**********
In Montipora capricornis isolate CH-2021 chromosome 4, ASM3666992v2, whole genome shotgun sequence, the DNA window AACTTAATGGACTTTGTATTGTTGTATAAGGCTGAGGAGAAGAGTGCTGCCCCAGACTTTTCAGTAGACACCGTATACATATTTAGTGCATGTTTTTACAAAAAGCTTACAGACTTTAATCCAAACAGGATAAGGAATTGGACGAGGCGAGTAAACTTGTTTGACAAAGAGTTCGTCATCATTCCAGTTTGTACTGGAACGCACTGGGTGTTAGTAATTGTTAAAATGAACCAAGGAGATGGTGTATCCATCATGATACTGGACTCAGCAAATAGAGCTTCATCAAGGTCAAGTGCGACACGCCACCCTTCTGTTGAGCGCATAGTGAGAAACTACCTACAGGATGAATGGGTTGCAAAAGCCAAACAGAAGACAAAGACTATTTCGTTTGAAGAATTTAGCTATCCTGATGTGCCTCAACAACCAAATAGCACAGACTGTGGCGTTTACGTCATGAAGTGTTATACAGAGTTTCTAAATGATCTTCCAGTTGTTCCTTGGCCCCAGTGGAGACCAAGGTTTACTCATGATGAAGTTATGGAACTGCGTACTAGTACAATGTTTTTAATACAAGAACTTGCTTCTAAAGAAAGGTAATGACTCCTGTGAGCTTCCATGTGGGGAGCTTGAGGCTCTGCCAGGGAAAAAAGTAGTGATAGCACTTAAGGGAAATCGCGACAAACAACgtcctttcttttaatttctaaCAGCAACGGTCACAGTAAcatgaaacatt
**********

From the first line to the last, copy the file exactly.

In Montipora capricornis isolate CH-2021 chromosome 4, ASM3666992v2, whole genome shotgun sequence, the DNA window AACTTAATGGACTTTGTATTGTTGTATAAGGCTGAGGAGAAGAGTGCTGCCCCAGACTTTTCAGTAGACACCGTATACATATTTAGTGCATGTTTTTACAAAAAGCTTACAGACTTTAATCCAAACAGGATAAGGAATTGGACGAGGCGAGTAAACTTGTTTGACAAAGAGTTCGTCATCATTCCAGTTTGTACTGGAACGCACTGGGTGTTAGTAATTGTTAAAATGAACCAAGGAGATGGTGTATCCATCATGATACTGGACTCAGCAAATAGAGCTTCATCAAGGTCAAGTGCGACACGCCACCCTTCTGTTGAGCGCATAGTGAGAAACTACCTACAGGATGAATGGGTTGCAAAAGCCAAACAGAAGACAAAGACTATTTCGTTTGAAGAATTTAGCTATCCTGATGTGCCTCAACAACCAAATAGCACAGACTGTGGCGTTTACGTCATGAAGTGTTATACAGAGTTTCTAAATGATCTTCCAGTTGTTCCTTGGCCCCAGTGGAGACCAAGGTTTACTCATGATGAAGTTATGGAACTGCGTACTAGTACAATGTTTTTAATACAAGAACTTGCTTCTAAAGAAAGGTAATGACTCCTGTGAGCTTCCATGTGGGGAGCTTGAGGCTCTGCCAGGGAAAAAAGTAGTGATAGCACTTAAGGGAAATCGCGACAAACAACgtcctttcttttaatttctaaCAGCAACGGTCACAGTAAcatgaaacatt